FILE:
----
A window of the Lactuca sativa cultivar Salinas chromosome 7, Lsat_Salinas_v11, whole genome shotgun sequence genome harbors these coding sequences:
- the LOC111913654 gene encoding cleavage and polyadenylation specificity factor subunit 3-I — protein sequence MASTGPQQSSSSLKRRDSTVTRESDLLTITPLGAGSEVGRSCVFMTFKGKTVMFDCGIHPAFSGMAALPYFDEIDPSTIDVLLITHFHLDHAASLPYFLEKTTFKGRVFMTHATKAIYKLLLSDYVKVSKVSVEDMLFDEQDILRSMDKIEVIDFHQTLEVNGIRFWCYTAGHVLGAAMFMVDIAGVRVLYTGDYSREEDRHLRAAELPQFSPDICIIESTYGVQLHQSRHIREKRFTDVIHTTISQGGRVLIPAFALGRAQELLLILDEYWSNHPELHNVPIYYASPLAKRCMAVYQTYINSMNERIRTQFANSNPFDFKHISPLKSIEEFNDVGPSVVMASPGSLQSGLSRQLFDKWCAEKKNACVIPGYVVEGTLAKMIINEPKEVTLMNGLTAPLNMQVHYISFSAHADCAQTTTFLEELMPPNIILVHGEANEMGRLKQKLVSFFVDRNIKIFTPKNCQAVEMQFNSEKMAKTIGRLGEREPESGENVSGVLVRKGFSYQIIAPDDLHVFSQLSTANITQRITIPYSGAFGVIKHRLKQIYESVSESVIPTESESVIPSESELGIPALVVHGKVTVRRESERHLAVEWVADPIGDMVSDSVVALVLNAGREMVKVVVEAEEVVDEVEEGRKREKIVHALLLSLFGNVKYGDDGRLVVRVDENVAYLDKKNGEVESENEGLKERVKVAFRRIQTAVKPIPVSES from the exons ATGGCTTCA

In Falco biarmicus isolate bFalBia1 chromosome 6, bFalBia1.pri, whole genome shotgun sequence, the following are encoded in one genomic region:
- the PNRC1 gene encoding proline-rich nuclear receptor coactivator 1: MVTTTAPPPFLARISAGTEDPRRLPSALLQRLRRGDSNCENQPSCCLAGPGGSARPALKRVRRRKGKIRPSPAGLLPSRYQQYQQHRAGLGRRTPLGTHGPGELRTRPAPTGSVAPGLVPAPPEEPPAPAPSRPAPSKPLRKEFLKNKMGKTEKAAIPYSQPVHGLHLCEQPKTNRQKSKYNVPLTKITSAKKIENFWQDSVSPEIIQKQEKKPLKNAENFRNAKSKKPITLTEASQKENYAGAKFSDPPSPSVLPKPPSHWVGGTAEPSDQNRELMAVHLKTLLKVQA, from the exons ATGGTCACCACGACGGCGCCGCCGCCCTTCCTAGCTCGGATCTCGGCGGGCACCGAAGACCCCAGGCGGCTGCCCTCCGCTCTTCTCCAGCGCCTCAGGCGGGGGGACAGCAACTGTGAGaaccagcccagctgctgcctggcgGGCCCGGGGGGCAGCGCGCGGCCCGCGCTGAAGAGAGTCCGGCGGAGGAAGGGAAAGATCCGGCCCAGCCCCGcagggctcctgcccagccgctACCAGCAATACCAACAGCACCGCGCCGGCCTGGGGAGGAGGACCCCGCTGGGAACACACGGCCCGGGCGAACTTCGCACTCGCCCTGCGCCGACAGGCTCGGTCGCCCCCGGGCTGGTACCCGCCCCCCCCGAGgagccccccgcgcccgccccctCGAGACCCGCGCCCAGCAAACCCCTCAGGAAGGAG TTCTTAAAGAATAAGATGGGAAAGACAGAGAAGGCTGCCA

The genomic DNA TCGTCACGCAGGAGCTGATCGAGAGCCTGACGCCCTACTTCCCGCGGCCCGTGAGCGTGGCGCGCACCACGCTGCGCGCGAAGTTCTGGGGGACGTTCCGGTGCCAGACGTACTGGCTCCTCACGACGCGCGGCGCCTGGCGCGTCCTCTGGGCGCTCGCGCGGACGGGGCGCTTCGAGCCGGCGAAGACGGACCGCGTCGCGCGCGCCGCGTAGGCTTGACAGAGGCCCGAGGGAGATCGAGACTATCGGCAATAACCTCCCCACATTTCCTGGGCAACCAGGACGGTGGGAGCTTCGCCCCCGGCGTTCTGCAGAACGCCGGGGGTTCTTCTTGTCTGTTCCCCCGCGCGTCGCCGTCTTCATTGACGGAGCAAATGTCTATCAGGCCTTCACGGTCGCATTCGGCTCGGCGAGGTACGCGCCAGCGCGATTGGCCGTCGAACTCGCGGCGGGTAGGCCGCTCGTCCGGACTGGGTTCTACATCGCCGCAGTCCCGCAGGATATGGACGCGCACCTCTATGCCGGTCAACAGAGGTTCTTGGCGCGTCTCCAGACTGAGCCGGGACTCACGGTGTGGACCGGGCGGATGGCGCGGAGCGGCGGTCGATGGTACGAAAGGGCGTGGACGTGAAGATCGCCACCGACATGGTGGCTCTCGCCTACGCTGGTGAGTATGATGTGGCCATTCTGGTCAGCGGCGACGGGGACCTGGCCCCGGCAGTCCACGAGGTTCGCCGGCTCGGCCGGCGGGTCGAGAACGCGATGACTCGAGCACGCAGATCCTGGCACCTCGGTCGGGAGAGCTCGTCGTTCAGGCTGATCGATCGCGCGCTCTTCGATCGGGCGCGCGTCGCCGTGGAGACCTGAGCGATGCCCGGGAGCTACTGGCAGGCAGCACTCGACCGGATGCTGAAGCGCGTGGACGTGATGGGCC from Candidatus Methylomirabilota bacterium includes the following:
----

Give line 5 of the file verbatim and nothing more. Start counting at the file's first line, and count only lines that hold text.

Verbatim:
The genomic DNA TCGTCACGCAGGAGCTGATCGAGAGCCTGACGCCCTACTTCCCGCGGCCCGTGAGCGTGGCGCGCACCACGCTGCGCGCGAAGTTCTGGGGGACGTTCCGGTGCCAGACGTACTGGCTCCTCACGACGCGCGGCGCCTGGCGCGTCCTCTGGGCGCTCGCGCGGACGGGGCGCTTCGAGCCGGCGAAGACGGACCGCGTCGCGCGCGCCGCGTAGGCTTGACAGAGGCCCGAGGGAGATCGAGACTATCGGCAATAACCTCCCCACATTTCCTGGGCAACCAGGACGGTGGGAGCTTCGCCCCCGGCGTTCTGCAGAACGCCGGGGGTTCTTCTTGTCTGTTCCCCCGCGCGTCGCCGTCTTCATTGACGGAGCAAATGTCTATCAGGCCTTCACGGTCGCATTCGGCTCGGCGAGGTACGCGCCAGCGCGATTGGCCGTCGAACTCGCGGCGGGTAGGCCGCTCGTCCGGACTGGGTTCTACATCGCCGCAGTCCCGCAGGATATGGACGCGCACCTCTATGCCGGTCAACAGAGGTTCTTGGCGCGTCTCCAGACTGAGCCGGGACTCACGGTGTGGACCGGGCGGATGGCGCGGAGCGGCGGTCGATGGTACGAAAGGGCGTGGACGTGAAGATCGCCACCGACATGGTGGCTCTCGCCTACGCTGGTGAGTATGATGTGGCCATTCTGGTCAGCGGCGACGGGGACCTGGCCCCGGCAGTCCACGAGGTTCGCCGGCTCGGCCGGCGGGTCGAGAACGCGATGACTCGAGCACGCAGATCCTGGCACCTCGGTCGGGAGAGCTCGTCGTTCAGGCTGATCGATCGCGCGCTCTTCGATCGGGCGCGCGTCGCCGTGGAGACCTGAGCGATGCCCGGGAGCTACTGGCAGGCAGCACTCGACCGGATGCTGAAGCGCGTGGACGTGATGGGCC from Candidatus Methylomirabilota bacterium includes the following: